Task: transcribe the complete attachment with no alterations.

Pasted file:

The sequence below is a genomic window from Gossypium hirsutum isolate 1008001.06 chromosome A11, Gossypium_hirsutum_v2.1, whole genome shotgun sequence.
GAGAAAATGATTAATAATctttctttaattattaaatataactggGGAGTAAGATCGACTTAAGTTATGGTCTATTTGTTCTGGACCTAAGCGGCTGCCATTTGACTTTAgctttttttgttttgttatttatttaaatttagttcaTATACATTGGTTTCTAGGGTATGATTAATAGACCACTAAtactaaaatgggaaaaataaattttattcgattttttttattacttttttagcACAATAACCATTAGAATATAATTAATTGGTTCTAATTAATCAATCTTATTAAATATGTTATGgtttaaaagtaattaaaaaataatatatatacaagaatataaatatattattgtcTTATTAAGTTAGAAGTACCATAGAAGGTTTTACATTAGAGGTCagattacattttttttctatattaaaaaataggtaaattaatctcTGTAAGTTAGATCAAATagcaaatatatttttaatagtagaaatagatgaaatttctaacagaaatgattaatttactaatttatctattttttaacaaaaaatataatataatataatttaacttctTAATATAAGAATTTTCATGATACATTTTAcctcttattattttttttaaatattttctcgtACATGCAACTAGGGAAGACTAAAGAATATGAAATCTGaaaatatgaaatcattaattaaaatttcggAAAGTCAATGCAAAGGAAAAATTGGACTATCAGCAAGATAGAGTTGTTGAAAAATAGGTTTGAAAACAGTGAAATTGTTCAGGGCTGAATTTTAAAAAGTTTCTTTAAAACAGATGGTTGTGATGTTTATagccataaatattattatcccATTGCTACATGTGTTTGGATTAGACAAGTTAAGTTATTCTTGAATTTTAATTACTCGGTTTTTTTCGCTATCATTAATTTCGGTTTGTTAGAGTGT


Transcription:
The sequence below is a genomic window from Gossypium hirsutum isolate 1008001.06 chromosome A11, Gossypium_hirsutum_v2.1, whole genome shotgun sequence.
GAGAAAATGATTAATAATctttctttaattattaaatataactggGGAGTAAGATCGACTTAAGTTATGGTCTATTTGTTCTGGACCTAAGCGGCTGCCATTTGACTTTAgctttttttgttttgttatttatttaaatttagttcaTATACATTGGTTTCTAGGGTATGATTAATAGACCACTAAtactaaaatgggaaaaataaattttattcgattttttttattacttttttagcACAATAACCATTAGAATATAATTAATTGGTTCTAATTAATCAATCTTATTAAATATGTTATGgtttaaaagtaattaaaaaataatatatatacaagaatataaatatattattgtcTTATTAAGTTAGAAGTACCATAGAAGGTTTTACATTAGAGGTCagattacattttttttctatattaaaaaataggtaaattaatctcTGTAAGTTAGATCAAATagcaaatatatttttaatagtagaaatagatgaaatttctaacagaaatgattaatttactaatttatctattttttaacaaaaaatataatataatataatttaacttctTAATATAAGAATTTTCATGATACATTTTAcctcttattattttttttaaatattttctcgtACATGCAACTAGGGAAGACTAAAGAATATGAAATCTGaaaatatgaaatcattaattaaaatttcggAAAGTCAATGCAAAGGAAAAATTGGACTATCAGCAAGATAGAGTTGTTGAAAAATAGGTTTGAAAACAGTGAAATTGTTCAGGGCTGAATTTTAAAAAGTTTCTTTAAAACAGATGGTTGTGATGTTTATagccataaatattattatcccATTGCTACATGTGTTTGGATTAGACAAGTTAAGTTATTCTTGAATTTTAATTACTCGGTTTTTTTCGCTATCATTAATTTCGGTTTGTTAGAGTGT